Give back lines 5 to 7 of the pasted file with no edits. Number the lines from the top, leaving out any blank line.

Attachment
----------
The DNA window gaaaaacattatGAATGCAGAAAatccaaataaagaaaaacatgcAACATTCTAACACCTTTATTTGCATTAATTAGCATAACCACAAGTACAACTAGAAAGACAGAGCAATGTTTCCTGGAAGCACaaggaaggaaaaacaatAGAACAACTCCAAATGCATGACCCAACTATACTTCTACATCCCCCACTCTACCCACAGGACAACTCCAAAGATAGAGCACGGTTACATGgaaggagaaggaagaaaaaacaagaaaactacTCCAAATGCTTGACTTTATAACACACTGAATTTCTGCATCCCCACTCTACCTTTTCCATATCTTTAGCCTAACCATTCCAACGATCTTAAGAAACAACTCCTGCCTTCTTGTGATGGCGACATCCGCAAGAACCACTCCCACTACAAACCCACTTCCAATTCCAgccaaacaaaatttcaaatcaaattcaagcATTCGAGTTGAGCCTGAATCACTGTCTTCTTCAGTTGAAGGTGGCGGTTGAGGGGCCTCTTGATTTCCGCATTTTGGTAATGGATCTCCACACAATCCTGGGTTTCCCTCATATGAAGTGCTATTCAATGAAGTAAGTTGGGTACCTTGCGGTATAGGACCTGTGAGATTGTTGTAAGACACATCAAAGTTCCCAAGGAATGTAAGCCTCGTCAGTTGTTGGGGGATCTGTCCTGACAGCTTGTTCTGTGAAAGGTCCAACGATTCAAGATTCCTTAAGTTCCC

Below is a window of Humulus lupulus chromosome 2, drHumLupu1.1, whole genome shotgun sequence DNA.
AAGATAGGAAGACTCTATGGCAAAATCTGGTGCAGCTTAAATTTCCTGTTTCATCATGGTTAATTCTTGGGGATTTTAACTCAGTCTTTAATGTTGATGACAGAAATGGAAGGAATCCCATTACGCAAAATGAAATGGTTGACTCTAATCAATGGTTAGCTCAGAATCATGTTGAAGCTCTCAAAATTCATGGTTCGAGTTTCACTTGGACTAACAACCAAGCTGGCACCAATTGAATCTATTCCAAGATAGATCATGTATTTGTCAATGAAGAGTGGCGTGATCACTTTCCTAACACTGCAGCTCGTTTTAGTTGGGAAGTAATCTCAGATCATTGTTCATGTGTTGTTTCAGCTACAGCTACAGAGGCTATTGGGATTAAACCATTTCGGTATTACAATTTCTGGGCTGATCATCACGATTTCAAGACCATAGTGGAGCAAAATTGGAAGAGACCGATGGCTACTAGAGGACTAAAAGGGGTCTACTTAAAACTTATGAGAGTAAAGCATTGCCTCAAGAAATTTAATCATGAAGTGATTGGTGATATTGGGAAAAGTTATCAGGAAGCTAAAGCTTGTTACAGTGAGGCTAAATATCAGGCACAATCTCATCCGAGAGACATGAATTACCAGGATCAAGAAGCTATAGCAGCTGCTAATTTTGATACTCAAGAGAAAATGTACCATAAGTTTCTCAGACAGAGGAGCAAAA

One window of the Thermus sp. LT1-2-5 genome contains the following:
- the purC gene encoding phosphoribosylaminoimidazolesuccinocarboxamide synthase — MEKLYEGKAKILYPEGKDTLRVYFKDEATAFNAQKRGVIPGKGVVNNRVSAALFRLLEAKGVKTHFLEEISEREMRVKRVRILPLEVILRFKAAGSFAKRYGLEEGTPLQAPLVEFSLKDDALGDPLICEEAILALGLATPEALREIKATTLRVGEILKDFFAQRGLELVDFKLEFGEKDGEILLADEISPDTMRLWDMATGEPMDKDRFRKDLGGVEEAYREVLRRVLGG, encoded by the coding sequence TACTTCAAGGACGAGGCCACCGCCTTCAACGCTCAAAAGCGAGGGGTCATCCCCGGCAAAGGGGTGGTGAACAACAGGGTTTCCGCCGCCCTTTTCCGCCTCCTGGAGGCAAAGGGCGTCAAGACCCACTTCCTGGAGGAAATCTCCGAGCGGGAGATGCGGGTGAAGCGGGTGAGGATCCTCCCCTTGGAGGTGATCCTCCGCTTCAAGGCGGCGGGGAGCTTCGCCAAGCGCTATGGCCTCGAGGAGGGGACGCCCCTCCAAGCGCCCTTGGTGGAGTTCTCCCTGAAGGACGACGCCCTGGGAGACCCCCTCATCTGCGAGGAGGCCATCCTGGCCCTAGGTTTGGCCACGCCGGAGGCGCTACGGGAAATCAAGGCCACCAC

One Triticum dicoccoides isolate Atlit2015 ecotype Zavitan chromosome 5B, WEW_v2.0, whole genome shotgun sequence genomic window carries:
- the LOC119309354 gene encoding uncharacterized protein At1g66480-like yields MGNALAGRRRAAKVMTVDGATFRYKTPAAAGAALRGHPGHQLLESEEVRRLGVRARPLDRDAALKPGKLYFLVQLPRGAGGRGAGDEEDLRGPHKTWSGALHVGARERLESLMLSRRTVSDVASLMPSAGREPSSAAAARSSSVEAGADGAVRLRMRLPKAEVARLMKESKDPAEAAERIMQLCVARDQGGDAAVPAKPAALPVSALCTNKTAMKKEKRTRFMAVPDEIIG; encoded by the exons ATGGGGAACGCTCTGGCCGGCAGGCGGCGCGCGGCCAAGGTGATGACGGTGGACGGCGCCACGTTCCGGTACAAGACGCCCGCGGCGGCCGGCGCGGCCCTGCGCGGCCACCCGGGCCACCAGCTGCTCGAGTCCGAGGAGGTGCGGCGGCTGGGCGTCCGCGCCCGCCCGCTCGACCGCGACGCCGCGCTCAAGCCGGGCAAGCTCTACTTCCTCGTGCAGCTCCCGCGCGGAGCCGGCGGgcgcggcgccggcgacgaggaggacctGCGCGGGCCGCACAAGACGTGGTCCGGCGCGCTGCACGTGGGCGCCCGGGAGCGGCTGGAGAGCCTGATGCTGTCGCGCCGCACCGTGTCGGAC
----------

- the purC gene encoding phosphoribosylaminoimidazolesuccinocarboxamide synthase — MEKLYEGKAKILYPEGKDTLRVYFKDEATAFNAQKRGVIPGKGVVNNRVSAALFRLLEAKGVKTHFLEEISEREMRVKRVRILPLEVILRFKAAGSFAKRYGLEEGTPLQAPLVEFSLKDDALGDPLICEEAILALGLATPEALREIKATTLRVGEILKDFFAQRGLELVDFKLEFGEKDGEILLADEISPDTMRLWDMATGEPMDKDRFRKDLGGVEEAYREVLRRVLGG, encoded by the coding sequence TACTTCAAGGACGAGGCCACCGCCTTCAACGCTCAAAAGCGAGGGGTCATCCCCGGCAAAGGGGTGGTGAACAACAGGGTTTCCGCCGCCCTTTTCCGCCTCCTGGAGGCAAAGGGCGTCAAGACCCACTTCCTGGAGGAAATCTCCGAGCGGGAGATGCGGGTGAAGCGGGTGAGGATCCTCCCCTTGGAGGTGATCCTCCGCTTCAAGGCGGCGGGGAGCTTCGCCAAGCGCTATGGCCTCGAGGAGGGGACGCCCCTCCAAGCGCCCTTGGTGGAGTTCTCCCTGAAGGACGACGCCCTGGGAGACCCCCTCATCTGCGAGGAGGCCATCCTGGCCCTAGGTTTGGCCACGCCGGAGGCGCTACGGGAAATCAAGGCCACCAC

One Triticum dicoccoides isolate Atlit2015 ecotype Zavitan chromosome 5B, WEW_v2.0, whole genome shotgun sequence genomic window carries:
- the LOC119309354 gene encoding uncharacterized protein At1g66480-like yields MGNALAGRRRAAKVMTVDGATFRYKTPAAAGAALRGHPGHQLLESEEVRRLGVRARPLDRDAALKPGKLYFLVQLPRGAGGRGAGDEEDLRGPHKTWSGALHVGARERLESLMLSRRTVSDVASLMPSAGREPSSAAAARSSSVEAGADGAVRLRMRLPKAEVARLMKESKDPAEAAERIMQLCVARDQGGDAAVPAKPAALPVSALCTNKTAMKKEKRTRFMAVPDEIIG; encoded by the exons ATGGGGAACGCTCTGGCCGGCAGGCGGCGCGCGGCCAAGGTGATGACGGTGGACGGCGCCACGTTCCGGTACAAGACGCCCGCGGCGGCCGGCGCGGCCCTGCGCGGCCACCCGGGCCACCAGCTGCTCGAGTCCGAGGAGGTGCGGCGGCTGGGCGTCCGCGCCCGCCCGCTCGACCGCGACGCCGCGCTCAAGCCGGGCAAGCTCTACTTCCTCGTGCAGCTCCCGCGCGGAGCCGGCGGgcgcggcgccggcgacgaggaggacctGCGCGGGCCGCACAAGACGTGGTCCGGCGCGCTGCACGTGGGCGCCCGGGAGCGGCTGGAGAGCCTGATGCTGTCGCGCCGCACCGTGTCGGAC